TEFL Success Stories – Part 32

Stephanie – Bhutan

What keeps you motivated?

I’m not a Buddhist myself but almost everyone else here is, and I find it very motivating to be reminded that if I don’t try hard at everything I do I might end up as a mosquito in my next life.

Best teaching moment (in your current teaching situation)?

Being greeted with a bow and called Ma’am by my students! Seriously though, the most amazing classroom moment so far has been meeting the 10th reincarnation of a Bodhisattva, who is a student in one of the monastery classes I teach. He asks tricky philosophical questions but he’s on his way to becoming a Buddha so I let him off. The most fun I’ve had is drinking home-brewed wine (Arra) while singing and dancing with colleagues at staff parties. If you participate enthusiastically enough the principal gives you a day off!


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Worst teaching moment (in your current teaching situation)?

Nothing terrible so far, apart from the difficulty of getting students to concentrate amid the racket of packs of stray dogs barking in the playground. However, I did feel mild panic the other day when one of my colleagues mentioned to me in passing “If you get bitten, lean into the bite.” I haven’t been bitten by a student yet … or a dog.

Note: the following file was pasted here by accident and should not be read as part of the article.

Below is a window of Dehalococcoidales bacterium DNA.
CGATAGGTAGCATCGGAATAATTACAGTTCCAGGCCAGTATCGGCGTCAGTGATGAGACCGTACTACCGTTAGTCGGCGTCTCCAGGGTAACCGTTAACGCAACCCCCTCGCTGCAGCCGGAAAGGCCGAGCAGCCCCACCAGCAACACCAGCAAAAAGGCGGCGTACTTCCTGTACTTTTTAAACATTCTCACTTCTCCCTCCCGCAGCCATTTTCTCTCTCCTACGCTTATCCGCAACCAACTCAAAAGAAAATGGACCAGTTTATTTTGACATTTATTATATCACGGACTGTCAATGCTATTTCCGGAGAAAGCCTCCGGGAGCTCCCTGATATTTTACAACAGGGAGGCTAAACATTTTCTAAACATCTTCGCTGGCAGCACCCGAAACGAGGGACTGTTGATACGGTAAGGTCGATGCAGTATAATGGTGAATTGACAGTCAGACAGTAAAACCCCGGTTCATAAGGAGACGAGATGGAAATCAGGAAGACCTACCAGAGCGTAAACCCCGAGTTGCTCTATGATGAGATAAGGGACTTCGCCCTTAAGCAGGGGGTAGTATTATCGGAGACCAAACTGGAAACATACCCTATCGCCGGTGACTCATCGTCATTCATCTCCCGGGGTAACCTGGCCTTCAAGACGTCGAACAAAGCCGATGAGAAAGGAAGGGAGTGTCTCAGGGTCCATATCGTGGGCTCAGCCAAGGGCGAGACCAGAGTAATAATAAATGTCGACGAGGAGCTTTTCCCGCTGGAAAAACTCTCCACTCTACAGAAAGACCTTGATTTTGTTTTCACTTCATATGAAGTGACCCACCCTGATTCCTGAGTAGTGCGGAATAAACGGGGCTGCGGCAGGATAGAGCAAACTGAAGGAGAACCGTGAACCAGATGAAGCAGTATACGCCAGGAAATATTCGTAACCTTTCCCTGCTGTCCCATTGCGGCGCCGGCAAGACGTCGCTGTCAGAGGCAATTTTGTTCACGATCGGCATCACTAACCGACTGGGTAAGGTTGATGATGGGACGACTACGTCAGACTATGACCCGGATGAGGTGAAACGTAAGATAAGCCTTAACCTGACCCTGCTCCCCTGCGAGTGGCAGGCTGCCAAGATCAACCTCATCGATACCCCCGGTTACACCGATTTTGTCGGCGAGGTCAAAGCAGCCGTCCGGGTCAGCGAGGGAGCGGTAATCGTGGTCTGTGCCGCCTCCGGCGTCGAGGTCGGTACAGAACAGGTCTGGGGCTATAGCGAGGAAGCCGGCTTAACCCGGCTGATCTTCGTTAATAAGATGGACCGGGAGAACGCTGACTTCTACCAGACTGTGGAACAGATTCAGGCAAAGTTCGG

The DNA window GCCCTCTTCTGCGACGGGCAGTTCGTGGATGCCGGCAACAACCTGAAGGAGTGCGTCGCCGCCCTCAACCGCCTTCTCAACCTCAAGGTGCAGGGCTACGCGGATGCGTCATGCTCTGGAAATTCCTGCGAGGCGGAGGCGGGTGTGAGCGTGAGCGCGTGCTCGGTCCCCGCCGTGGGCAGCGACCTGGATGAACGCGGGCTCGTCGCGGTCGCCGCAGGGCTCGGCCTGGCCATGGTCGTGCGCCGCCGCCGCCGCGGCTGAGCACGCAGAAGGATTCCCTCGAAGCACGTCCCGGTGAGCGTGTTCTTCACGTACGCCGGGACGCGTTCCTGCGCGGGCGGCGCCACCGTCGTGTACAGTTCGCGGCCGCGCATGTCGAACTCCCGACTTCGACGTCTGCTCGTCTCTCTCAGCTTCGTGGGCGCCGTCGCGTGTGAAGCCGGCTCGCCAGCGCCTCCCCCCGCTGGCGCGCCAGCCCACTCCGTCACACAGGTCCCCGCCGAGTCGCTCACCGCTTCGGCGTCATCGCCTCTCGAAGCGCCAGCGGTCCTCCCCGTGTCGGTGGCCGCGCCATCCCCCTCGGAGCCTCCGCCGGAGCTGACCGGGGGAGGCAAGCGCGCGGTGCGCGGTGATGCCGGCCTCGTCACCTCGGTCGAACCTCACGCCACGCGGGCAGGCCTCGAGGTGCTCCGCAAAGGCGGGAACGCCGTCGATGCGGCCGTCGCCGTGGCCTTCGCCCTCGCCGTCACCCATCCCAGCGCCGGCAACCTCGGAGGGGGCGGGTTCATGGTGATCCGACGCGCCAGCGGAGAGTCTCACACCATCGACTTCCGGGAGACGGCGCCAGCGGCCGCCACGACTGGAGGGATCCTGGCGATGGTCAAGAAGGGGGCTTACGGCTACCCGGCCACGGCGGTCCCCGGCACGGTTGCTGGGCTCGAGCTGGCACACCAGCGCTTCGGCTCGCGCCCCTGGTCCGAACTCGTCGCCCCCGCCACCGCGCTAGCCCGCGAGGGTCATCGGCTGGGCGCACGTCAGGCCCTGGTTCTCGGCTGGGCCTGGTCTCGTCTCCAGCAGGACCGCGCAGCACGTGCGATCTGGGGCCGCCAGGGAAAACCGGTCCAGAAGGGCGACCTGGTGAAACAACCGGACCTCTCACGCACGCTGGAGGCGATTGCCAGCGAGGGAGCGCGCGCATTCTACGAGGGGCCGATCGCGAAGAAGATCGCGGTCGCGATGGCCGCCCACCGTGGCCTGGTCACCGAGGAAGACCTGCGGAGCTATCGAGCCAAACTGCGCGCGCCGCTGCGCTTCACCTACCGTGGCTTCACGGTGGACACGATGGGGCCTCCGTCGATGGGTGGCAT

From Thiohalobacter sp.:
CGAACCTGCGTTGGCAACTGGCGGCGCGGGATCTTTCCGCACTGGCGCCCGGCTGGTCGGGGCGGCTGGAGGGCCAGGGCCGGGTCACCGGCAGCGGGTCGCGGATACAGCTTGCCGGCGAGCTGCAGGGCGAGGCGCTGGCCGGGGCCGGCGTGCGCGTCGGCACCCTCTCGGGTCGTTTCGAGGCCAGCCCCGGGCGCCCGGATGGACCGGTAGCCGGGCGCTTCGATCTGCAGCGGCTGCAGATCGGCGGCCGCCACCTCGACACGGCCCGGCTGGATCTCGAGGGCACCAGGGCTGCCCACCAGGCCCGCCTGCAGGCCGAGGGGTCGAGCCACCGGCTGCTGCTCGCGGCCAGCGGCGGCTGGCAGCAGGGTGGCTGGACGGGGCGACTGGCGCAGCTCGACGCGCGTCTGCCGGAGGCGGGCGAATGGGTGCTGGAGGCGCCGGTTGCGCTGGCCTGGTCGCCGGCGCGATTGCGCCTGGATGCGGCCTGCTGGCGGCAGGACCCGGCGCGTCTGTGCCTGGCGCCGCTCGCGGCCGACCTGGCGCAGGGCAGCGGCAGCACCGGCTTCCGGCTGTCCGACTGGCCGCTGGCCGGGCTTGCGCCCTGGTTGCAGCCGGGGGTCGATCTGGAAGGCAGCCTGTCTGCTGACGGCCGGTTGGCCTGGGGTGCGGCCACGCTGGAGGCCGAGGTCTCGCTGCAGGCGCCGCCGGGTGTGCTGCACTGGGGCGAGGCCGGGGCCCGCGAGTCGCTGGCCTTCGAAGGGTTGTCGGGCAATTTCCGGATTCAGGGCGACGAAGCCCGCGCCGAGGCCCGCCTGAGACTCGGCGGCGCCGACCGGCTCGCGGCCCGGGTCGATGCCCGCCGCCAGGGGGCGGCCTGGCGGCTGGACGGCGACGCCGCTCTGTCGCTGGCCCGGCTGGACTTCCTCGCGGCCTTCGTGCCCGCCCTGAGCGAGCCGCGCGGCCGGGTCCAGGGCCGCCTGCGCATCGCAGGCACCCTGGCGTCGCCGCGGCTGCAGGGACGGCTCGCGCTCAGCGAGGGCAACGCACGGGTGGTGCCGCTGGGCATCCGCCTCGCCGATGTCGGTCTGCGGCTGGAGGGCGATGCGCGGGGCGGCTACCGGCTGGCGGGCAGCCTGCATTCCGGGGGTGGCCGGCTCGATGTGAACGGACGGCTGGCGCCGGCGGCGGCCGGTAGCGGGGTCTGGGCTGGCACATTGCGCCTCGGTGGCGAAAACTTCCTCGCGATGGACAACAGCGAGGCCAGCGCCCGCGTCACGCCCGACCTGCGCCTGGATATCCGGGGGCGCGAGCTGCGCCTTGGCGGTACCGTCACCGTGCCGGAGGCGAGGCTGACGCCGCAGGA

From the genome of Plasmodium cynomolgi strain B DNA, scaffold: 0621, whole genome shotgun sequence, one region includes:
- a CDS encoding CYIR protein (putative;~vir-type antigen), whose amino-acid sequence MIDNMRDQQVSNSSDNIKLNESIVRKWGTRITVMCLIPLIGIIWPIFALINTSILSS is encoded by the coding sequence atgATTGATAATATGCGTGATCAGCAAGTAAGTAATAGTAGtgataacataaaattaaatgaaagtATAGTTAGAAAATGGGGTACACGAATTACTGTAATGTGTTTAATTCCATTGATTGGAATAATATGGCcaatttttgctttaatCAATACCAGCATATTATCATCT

The biggest challenge you face (in your current teaching situation)?

Trying to teach a class of 30 monks of all different ages and levels, with no books, only half the necessary amount of pens, and constant interruptions from people walking into the classroom (actually a prayer room) to pray. People praying in your lesson is a little bit distracting.

What have you learned from your students?

The monks have taught me what real discipline is. It’s amazing how much they’ve learnt from studying their textbooks without a teacher or tables or chairs. The books are often quite ancient and sometimes just cobbled-together bundles of worksheets. I’m new to teaching young learners so I’ve also discovered that teaching very young children can be a lot less forgiving, but a lot more fun, than teaching adults. Below is a poem I saw on the wall in one of the classrooms – not from one of my classes – I don’t remember doing anything so philosophical at school …

Take time to work, it is the price of success

Take time to think, it is the source of power

Take time to play, it is the secret of perpetual youth

Take time to be friendly, it is the road to happiness

Take time to love and be loved, it is the privilege of the gods

Take time to share, life is too short to be selfish

Take time to laugh, laughter is the music of the soul

What’s next?

Hopefully teaching in nunneries as well as monasteries.

Top tip for other teachers?

Don’t expect large classes of small children to concentrate for any length of time. Use songs and physical games to help them learn and keep them interested. And of course, if a student bites you, lean into the bite!


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